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Three Credit Score Myths That Are Wildly Untrue

Sydney Enzler opened her first credit card when she was a 19-year-old college student. Her mom encouraged her to open the account in order to build credit and establish a strong credit score.

“I wanted to use my credit cards every once in a while to build credit, but I generally just use them for larger purchases,” said Enzler.

Now 24 years old, Enzler is one of the millions of Americans who owe a collective $1.1 trillion dollars in credit card and other revolving debt. According to the Federal Reserve, the average interest rate on those credit card balances is 16.97% APR.

With interest rates that high, it’s easy to see how credit card debt can quickly spiral out of control and leave you with a bruised wallet – and ego. The reality is that credit cards aren’t going anywhere, and they play a large role in determining your credit score – a critical factor when it comes to getting the lowest possible interest rate on your mortgage or other loans.

Today, I am dispelling three common credit card myths so that you can focus on the things that will actually improve your credit score.

Myth 1: Carrying A Small Credit Card Balance Is Good For Your Credit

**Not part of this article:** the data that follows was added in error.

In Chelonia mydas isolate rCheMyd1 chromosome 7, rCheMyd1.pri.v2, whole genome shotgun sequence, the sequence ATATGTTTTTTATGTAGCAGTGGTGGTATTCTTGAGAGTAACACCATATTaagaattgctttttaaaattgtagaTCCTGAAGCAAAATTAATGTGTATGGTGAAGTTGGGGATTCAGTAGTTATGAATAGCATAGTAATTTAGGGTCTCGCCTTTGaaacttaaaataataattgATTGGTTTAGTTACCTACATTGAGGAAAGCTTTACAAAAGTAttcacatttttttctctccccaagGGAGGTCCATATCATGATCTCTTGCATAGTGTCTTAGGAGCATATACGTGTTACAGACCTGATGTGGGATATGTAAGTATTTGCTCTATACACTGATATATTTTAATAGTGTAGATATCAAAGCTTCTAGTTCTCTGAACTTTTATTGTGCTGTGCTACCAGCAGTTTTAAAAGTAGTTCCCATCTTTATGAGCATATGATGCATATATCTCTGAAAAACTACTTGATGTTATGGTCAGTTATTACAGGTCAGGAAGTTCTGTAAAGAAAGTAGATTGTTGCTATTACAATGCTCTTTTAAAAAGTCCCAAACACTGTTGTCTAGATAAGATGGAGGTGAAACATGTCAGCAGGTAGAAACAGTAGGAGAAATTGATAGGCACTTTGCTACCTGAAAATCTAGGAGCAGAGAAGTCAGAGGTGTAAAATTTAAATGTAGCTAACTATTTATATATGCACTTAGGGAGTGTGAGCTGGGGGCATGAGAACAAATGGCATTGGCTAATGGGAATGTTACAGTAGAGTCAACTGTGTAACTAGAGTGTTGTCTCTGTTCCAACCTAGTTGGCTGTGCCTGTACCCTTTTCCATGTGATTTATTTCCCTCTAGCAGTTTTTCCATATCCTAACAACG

Today In: Money

I applied for my first credit card shortly after my 18th birthday and I remember being told by a well-meaning colleague at work that I should try to use the card regularly and carry a small balance. The rationale was that by using the card and paying a small amount of interest monthly, the bank would love having me as a customer and give me a better credit score.

Fortunately, I was a curious teenager and fact-checked that claim, because it’s not true. And not following that advice has saved me hundreds, if not thousands of dollars in unnecessary interest charges over the years.

To begin, your credit score is not determined by your credit card company or any other lender. Your credit card issuer (in my case it was Chase), provides the credit bureaus with regular updates on your payment and account history. These credit bureaus (Equifax, Experian and TransUnion) simply receive information from your lenders and use it to calculate your credit score.

Second, carrying a balance on a credit card will increase your utilization, which could actually lower your score. In general, using less of your available credit is better from a credit score perspective.

The important lesson here is that it’s never wise to pay interest on your credit card if you can avoid it. Always pay off your full statement balance in full if possible. It will help you lower your credit utilization while avoiding costly interest charges.

(Read: The 60 Second Guide To Credit Utilization.)

Myth 2: Checking Your Credit Report Will Hurt Your Score

Reviewing your credit score regularly (and for free) is one of the best things you can do as a responsible credit card user. Period.

However, the myth that checking your credit hurts your score pervades, in part, because of the confusing language that’s used to notate when your credit file has been accessed. Whenever your credit report is requested, you’ll receive an ‘inquiry’. However, it’s important to note that there’s a big distinction between ‘soft’ and ‘hard’ inquiries.